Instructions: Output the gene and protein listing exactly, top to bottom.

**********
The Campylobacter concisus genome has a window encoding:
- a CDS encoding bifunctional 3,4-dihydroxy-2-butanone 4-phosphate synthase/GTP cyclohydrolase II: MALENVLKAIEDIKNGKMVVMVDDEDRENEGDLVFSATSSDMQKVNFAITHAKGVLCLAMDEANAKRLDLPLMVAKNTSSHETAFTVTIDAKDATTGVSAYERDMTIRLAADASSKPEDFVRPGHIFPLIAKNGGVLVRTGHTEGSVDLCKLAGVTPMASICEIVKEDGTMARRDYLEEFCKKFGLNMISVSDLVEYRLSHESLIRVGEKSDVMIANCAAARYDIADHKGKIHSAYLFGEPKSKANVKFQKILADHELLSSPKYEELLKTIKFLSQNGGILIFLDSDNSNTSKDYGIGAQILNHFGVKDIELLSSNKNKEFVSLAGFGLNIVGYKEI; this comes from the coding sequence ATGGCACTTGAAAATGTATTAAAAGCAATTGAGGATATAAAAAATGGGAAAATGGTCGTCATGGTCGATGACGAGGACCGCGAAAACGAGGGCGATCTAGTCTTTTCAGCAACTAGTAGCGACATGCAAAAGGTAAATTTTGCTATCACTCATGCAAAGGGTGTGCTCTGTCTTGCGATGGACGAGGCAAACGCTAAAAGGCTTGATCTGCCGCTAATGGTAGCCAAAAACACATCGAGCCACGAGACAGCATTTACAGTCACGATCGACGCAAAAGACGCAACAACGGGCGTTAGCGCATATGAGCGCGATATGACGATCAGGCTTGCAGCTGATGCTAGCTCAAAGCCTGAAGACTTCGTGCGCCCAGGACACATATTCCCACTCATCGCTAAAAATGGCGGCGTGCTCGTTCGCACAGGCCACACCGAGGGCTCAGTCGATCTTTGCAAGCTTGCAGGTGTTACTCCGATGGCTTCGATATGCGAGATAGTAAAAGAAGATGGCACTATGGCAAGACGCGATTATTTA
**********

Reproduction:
The Campylobacter concisus genome has a window encoding:
- a CDS encoding bifunctional 3,4-dihydroxy-2-butanone 4-phosphate synthase/GTP cyclohydrolase II: MALENVLKAIEDIKNGKMVVMVDDEDRENEGDLVFSATSSDMQKVNFAITHAKGVLCLAMDEANAKRLDLPLMVAKNTSSHETAFTVTIDAKDATTGVSAYERDMTIRLAADASSKPEDFVRPGHIFPLIAKNGGVLVRTGHTEGSVDLCKLAGVTPMASICEIVKEDGTMARRDYLEEFCKKFGLNMISVSDLVEYRLSHESLIRVGEKSDVMIANCAAARYDIADHKGKIHSAYLFGEPKSKANVKFQKILADHELLSSPKYEELLKTIKFLSQNGGILIFLDSDNSNTSKDYGIGAQILNHFGVKDIELLSSNKNKEFVSLAGFGLNIVGYKEI; this comes from the coding sequence ATGGCACTTGAAAATGTATTAAAAGCAATTGAGGATATAAAAAATGGGAAAATGGTCGTCATGGTCGATGACGAGGACCGCGAAAACGAGGGCGATCTAGTCTTTTCAGCAACTAGTAGCGACATGCAAAAGGTAAATTTTGCTATCACTCATGCAAAGGGTGTGCTCTGTCTTGCGATGGACGAGGCAAACGCTAAAAGGCTTGATCTGCCGCTAATGGTAGCCAAAAACACATCGAGCCACGAGACAGCATTTACAGTCACGATCGACGCAAAAGACGCAACAACGGGCGTTAGCGCATATGAGCGCGATATGACGATCAGGCTTGCAGCTGATGCTAGCTCAAAGCCTGAAGACTTCGTGCGCCCAGGACACATATTCCCACTCATCGCTAAAAATGGCGGCGTGCTCGTTCGCACAGGCCACACCGAGGGCTCAGTCGATCTTTGCAAGCTTGCAGGTGTTACTCCGATGGCTTCGATATGCGAGATAGTAAAAGAAGATGGCACTATGGCAAGACGCGATTATTTA